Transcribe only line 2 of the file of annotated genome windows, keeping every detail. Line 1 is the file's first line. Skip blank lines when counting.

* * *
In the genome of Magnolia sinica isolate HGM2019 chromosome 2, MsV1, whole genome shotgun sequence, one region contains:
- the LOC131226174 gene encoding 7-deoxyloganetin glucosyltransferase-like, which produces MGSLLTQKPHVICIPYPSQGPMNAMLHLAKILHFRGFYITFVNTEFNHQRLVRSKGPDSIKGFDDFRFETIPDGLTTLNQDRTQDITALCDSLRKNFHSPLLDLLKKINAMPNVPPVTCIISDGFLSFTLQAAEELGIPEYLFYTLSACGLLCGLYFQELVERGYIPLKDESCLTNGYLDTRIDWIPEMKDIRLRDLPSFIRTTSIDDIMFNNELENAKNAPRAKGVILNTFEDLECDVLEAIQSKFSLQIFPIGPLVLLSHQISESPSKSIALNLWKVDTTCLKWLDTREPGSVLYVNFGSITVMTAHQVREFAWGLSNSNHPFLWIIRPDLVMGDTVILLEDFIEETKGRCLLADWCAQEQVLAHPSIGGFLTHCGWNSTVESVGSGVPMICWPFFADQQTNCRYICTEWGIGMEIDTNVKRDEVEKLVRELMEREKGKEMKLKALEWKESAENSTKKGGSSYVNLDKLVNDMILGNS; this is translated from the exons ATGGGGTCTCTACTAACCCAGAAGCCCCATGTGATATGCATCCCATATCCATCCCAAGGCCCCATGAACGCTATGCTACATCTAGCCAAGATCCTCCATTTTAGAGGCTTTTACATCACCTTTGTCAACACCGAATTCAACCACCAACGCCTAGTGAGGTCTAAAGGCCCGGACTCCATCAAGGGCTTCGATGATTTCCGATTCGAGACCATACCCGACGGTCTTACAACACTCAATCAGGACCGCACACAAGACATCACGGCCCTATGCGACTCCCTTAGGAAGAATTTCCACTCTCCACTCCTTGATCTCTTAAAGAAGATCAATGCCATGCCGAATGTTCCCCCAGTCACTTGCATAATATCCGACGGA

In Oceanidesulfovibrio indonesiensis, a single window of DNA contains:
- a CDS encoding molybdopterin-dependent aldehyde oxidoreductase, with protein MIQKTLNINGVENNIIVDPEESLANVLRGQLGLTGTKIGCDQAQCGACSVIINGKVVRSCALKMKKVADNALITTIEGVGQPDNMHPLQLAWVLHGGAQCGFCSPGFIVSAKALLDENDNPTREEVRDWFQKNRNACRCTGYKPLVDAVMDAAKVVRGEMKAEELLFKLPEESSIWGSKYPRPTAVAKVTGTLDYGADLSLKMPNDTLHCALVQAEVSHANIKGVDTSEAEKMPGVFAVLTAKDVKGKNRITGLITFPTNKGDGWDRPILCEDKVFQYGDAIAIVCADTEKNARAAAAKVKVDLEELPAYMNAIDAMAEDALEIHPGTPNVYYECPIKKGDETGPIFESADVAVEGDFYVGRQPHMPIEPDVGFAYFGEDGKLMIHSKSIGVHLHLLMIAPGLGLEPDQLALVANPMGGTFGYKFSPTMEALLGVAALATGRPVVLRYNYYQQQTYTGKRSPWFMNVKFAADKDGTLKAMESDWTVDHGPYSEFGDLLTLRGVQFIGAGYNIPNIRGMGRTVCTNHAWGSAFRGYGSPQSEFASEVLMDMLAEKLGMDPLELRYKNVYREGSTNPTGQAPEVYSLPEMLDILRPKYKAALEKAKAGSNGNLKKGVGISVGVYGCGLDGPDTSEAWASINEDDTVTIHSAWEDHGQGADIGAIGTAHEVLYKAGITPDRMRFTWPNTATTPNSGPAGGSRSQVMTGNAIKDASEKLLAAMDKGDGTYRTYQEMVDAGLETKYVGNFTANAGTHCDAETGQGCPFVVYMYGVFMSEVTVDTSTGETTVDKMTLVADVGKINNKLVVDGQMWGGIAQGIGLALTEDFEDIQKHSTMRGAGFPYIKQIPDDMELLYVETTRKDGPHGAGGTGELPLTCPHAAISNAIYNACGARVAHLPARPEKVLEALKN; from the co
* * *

- the LOC131226174 gene encoding 7-deoxyloganetin glucosyltransferase-like, which produces MGSLLTQKPHVICIPYPSQGPMNAMLHLAKILHFRGFYITFVNTEFNHQRLVRSKGPDSIKGFDDFRFETIPDGLTTLNQDRTQDITALCDSLRKNFHSPLLDLLKKINAMPNVPPVTCIISDGFLSFTLQAAEELGIPEYLFYTLSACGLLCGLYFQELVERGYIPLKDESCLTNGYLDTRIDWIPEMKDIRLRDLPSFIRTTSIDDIMFNNELENAKNAPRAKGVILNTFEDLECDVLEAIQSKFSLQIFPIGPLVLLSHQISESPSKSIALNLWKVDTTCLKWLDTREPGSVLYVNFGSITVMTAHQVREFAWGLSNSNHPFLWIIRPDLVMGDTVILLEDFIEETKGRCLLADWCAQEQVLAHPSIGGFLTHCGWNSTVESVGSGVPMICWPFFADQQTNCRYICTEWGIGMEIDTNVKRDEVEKLVRELMEREKGKEMKLKALEWKESAENSTKKGGSSYVNLDKLVNDMILGNS; this is translated from the exons ATGGGGTCTCTACTAACCCAGAAGCCCCATGTGATATGCATCCCATATCCATCCCAAGGCCCCATGAACGCTATGCTACATCTAGCCAAGATCCTCCATTTTAGAGGCTTTTACATCACCTTTGTCAACACCGAATTCAACCACCAACGCCTAGTGAGGTCTAAAGGCCCGGACTCCATCAAGGGCTTCGATGATTTCCGATTCGAGACCATACCCGACGGTCTTACAACACTCAATCAGGACCGCACACAAGACATCACGGCCCTATGCGACTCCCTTAGGAAGAATTTCCACTCTCCACTCCTTGATCTCTTAAAGAAGATCAATGCCATGCCGAATGTTCCCCCAGTCACTTGCATAATATCCGACGGA